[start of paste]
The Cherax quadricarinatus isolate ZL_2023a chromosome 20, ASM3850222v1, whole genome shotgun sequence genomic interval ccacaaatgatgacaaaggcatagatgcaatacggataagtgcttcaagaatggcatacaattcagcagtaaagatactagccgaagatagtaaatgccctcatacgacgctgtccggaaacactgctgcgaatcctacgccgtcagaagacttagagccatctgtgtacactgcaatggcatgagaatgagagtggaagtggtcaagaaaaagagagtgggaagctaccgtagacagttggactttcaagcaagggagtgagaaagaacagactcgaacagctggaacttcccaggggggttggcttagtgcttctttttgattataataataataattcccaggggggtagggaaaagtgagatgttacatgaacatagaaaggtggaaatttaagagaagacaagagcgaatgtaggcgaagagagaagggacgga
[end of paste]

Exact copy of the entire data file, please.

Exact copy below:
The Cherax quadricarinatus isolate ZL_2023a chromosome 20, ASM3850222v1, whole genome shotgun sequence genomic interval ccacaaatgatgacaaaggcatagatgcaatacggataagtgcttcaagaatggcatacaattcagcagtaaagatactagccgaagatagtaaatgccctcatacgacgctgtccggaaacactgctgcgaatcctacgccgtcagaagacttagagccatctgtgtacactgcaatggcatgagaatgagagtggaagtggtcaagaaaaagagagtgggaagctaccgtagacagttggactttcaagcaagggagtgagaaagaacagactcgaacagctggaacttcccaggggggttggcttagtgcttctttttgattataataataataattcccaggggggtagggaaaagtgagatgttacatgaacatagaaaggtggaaatttaagagaagacaagagcgaatgtaggcgaagagagaagggacgga